Phillip Lühl and his newborn twin daughters, born in South Africa via a surrogate, are unable to return home to Namibia as the Namibian Ministry of Home Affairs has said it wants genetic proof they are his daughters.
The twin girls’ birth certificates shows him and his husband Guillermo Delgado as the parents. Namibia does not recognize same-sex marriages.
South Africa’s foreign policy is centred around the protection and promotion of human rights on the African continent. Whether a child is adopted or born via a surrogate does not have bearing on whether or not the child “belongs” to the parent.
DA Shadow Minister of International Relations and Cooperation Darren Bergman, made the following statement
“The DA calls on the South African government to intervene in the Namibian government’s refusal to issue travel documents to Phillip Lühl’s twin daughters, who were born in South Africa via a surrogate.
The Namibian Ministry of Home Affairs is reportedly refusing to issue Lühl’s infant daughters travel documents as it wants “genetic proof” that Lühl is the biological father of his and husband, Guillermo Delgado’s, children. The twins currently have South African birth certificates which recognise both Lühl and Delgado as the parents.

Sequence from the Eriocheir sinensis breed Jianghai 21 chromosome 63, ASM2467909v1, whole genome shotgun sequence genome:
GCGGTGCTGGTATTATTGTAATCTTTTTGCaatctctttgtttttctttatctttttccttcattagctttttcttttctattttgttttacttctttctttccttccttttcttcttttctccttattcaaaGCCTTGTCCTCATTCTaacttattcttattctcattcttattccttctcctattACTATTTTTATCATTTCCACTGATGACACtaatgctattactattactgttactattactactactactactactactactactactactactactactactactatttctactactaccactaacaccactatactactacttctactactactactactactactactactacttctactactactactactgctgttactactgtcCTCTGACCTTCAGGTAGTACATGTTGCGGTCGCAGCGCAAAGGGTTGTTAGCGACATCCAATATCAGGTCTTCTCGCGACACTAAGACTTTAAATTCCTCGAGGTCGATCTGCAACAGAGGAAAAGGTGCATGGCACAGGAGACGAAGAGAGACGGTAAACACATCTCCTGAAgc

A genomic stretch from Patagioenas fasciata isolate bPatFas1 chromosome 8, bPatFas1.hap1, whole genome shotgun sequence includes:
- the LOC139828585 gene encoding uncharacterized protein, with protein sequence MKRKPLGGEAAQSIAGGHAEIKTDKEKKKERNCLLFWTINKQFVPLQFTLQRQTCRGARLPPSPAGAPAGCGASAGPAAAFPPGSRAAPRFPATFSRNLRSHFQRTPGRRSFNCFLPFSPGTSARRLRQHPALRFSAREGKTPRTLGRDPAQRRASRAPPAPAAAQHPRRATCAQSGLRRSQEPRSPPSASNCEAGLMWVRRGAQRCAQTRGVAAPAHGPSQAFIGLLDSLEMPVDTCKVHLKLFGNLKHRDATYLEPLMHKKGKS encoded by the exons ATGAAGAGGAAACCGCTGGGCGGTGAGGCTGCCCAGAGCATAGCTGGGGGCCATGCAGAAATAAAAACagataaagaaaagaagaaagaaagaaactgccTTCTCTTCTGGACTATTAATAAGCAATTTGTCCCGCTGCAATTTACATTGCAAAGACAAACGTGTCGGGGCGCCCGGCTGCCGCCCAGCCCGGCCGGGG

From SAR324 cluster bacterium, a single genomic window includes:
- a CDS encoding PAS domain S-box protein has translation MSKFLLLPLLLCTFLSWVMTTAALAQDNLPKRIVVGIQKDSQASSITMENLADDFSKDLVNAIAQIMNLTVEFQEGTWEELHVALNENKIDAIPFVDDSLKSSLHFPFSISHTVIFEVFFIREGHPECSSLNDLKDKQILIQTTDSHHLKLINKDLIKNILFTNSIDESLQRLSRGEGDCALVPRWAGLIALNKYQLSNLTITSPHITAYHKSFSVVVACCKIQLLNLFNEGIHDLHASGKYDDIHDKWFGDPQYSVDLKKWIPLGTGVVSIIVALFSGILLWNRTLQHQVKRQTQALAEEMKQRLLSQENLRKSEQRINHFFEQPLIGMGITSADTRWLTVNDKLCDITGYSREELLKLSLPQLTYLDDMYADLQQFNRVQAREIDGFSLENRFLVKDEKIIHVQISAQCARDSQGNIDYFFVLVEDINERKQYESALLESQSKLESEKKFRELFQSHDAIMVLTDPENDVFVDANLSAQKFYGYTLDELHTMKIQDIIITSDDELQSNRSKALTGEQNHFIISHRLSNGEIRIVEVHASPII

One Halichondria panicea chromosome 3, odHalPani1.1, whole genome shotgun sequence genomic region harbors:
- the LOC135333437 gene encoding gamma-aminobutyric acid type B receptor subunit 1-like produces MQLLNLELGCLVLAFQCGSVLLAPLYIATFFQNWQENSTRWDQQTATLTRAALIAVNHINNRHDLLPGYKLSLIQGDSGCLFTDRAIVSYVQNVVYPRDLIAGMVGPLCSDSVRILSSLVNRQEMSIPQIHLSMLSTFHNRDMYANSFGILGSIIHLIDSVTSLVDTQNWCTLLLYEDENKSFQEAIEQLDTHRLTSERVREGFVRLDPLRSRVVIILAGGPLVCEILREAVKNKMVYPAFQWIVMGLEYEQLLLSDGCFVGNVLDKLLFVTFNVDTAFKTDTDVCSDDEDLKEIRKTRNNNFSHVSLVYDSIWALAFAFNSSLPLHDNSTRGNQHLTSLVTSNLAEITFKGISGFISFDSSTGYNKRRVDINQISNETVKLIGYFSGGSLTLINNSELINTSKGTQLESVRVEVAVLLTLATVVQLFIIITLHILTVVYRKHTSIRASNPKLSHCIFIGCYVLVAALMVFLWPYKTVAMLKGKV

Lühl and his daughters are now unable to enter Namibia due to the homophobic laws of the country which do not recognize same-sex marriages.
The DA calls on the South African government to act on its foreign policy which is centred around the protection and promotion of human rights on the African continent. Ministers Naledi Pandor and Aaron Motsoaledi must use the government’s diplomatic channels to stop this discrimination and infringement on the human rights of this couple and other same-sex couples across the continent.
The DA remains committed to ensuring that the rights and dignity of the LGBTQIA+ community of South Africa and the continent is respected and protected. We urge the Namibian government to do what is right.”